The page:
When the stock market crashed in 1929, most of Isidore's wealth was erased, leaving the family, as Mr. Lahr writes, "dazed, discombobulated, and unmoored." "The scar never left him," the critic continues. "Throughout his writing life . . . Miller would pick at the sore."
Eventually he would begin writing short stories, and more important, radio plays. Mr. Lahr tells us that Miller claimed to have a "very aural imagination." "What I hear," he asserted, "means more to me than what I see." His decision to become a Broadway playwright would bedevil him in his 20s; he produced a string of plays, but none caught hold with the public imagination.
Changing gears, he produced a novel, "Focus." It attracted some attention and modest financial reward. Buoyed by this, Miller decided to take what he called his "final shot" at Broadway.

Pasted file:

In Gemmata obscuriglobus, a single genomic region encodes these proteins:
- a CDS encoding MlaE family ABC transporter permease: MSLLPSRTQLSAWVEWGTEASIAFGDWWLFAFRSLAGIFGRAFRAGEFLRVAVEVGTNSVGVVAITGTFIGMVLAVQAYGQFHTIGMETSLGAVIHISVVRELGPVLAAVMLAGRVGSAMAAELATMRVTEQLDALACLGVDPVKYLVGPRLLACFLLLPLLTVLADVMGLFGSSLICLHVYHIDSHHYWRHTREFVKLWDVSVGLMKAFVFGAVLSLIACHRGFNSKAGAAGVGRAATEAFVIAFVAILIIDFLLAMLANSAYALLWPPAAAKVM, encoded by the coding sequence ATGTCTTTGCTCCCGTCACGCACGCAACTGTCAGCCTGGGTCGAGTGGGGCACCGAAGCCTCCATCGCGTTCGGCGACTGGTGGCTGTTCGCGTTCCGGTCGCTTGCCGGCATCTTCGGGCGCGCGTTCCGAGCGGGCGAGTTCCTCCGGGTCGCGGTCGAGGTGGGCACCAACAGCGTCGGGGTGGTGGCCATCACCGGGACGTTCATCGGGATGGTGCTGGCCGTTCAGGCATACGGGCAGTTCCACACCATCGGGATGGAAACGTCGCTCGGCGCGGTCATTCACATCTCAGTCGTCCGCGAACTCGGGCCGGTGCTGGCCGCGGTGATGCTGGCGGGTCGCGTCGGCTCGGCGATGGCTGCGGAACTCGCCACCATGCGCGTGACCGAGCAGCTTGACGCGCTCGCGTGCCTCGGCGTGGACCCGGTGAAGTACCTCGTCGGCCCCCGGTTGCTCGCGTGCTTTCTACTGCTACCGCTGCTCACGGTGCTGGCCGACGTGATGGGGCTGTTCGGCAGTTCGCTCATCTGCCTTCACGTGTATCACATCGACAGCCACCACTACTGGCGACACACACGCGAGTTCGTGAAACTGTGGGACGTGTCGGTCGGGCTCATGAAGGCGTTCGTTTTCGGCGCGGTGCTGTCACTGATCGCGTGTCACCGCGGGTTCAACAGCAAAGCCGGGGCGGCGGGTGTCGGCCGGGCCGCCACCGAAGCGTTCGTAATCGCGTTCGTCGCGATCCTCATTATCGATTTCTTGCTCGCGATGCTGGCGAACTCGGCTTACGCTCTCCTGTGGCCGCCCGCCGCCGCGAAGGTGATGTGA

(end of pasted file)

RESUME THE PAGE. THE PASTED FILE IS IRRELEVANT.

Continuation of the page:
"All My Sons" was his first classic play, and was directed by Elia Kazan, with whom Miller would share a turbulent lifelong friendship. Kazan would also direct "Death of a Salesman," which would appear two years later and cement Miller as an iconic American playwright. So universal and indelible is the work that it is speculated a production of the play is running every day, somewhere, around the globe (there is a very good one on Broadway right now). Mr. Lahr reminds us that with 11 million copies sold, it was "perhaps the most successful American play ever published."
"Death of a Salesman" brought Miller a Pulitzer Prize and made him rich and famous in a way that playwrights will probably never be again. It also, he admitted, changed him forever. Mr. Lahr writes, "Success opened his eyes and awoke his appetites." His life entered its turbulent phase.